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The most dangerous jobs in America

Occupations with the highest rate of fatal work injuries (deaths per 100,000 workers): 1. Fishers and related fishing workers: 116 2. Logging workers: 91.9 3. Aircraft pilots and flight engineers: 70.6 ( More...

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clint605 0
I don't buy into pilots being so high up. They had to have thrown in GA fatalities with airlines pilots. More police officers are killed every year than airline pilots, and look where they are on the list.
Wesley White 0
That is ironic considering that air travel is dubbed the safest way to travel.
preacher1 0
Well, they didn't specify the type of pilot so they must have put GA figures in there as well Clint, but they did say flight engineers. Gives you pause to wonder just how dated that thing is with so many 2 man crews out their now and other than some of the heavies, FE's are going away. Did I miss something?????
davidtruchot 0
That's when you want to look at the raw numbers, these overall numbers don't make sense.
canuck44 0
Many of these data have been lumped together for it is well known that taxi drivers have a very high mortality rate and those data can be stratified even further into inner city vs. more rural and day versus night. On the other hand, private limo drivers are most likely quite low.

Frankly, I would not want to be in the pizza delivery business or a night clerk at a Stop and Rob.
smzig 0
When they say flight engineers, they are referring to personnel onboard an aircraft that is being tested. They are not referring to GA, as workplace fatalities have nothing to do with GA. Due to the low number of test pilots and test flight engineers, the fatalities that do occur make the average rate very high.
JD345 0

There's the source. Page 19 seems to say that 78 "Aircraft pilots and flight engineers" died of work-related injuries in 2010... Clearly there's something fishy with either the number or the job description, or I'm really missing something big...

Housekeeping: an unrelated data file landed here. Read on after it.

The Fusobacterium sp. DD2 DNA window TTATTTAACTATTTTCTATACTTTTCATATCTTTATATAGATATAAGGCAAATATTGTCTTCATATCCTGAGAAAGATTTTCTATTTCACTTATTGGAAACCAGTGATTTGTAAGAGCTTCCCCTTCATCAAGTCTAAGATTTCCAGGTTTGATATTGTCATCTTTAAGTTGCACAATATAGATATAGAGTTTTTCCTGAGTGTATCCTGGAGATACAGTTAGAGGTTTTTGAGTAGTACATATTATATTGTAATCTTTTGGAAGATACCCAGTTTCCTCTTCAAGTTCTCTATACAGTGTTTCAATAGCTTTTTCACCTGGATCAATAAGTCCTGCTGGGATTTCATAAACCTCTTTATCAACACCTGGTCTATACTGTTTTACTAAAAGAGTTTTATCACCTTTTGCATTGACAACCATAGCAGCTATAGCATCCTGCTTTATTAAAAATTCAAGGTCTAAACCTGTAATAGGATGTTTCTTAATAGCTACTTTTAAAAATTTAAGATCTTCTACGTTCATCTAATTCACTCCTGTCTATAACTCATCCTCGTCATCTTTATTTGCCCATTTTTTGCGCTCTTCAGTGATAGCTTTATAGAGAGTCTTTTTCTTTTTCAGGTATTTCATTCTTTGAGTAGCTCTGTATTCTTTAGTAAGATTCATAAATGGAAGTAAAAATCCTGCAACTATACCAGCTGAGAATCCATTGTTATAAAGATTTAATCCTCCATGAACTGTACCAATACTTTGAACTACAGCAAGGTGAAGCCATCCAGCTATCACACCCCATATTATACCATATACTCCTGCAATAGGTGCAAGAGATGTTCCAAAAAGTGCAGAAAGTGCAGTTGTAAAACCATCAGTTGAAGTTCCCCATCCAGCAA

Pat McGoin 0
I suspect they included EMS helicopter pilots in the group. If helicopter pilots were broken out and normalized over several years, they would be #1.
phil allison 0
You expect accuracy and fact checks from MSN? HA!
dmanuel 0
The key is reading the static. It is death per 100,000 workers. Well the number of active professional pilots and flight engineers is nowhere near 100,000. If we look at aerobatic demo, military, flight test, cargo and I suspect any pilot holding a commercial ticket etc pilot, who has suffered an untimely demise, we get a better handle of the data. Extrapolate the actual number of professional pilots and flight engineers out to 100,000 workers. Then apply this logic to the number of deaths and you come up with a number that distorts the danger, but makes headlines.
preacher1 0
Well, any way you look at it, what goes up will come down, whether controlled or uncontrolled. In most case, results are not that good when it comes down uncontrolled.
JD345 0
Actually if there's 78 deaths in 2010, and 70.6 per 100,000 workers... that would mean there's 110,481 "aircraft pilots and flight engineers". Something doesn't quite add up.
alistairm 0
I would have thought that the men & women who work on the flight decks of aircraft carriers would have been on the list.
John Keller 0
Clint605, keep in mind that there are also far more police officers and sheriffs than there are professional pilots. NYPD, LAPD and LACo Sheriff account for nearly 60,000 sworn law officers. There are only about 150,000 ATP's in the entire US.
preacher1 0
Well, it's like the last line in dmanuel's comment: "you come up with a number that distorts the danger, but makes headlines."


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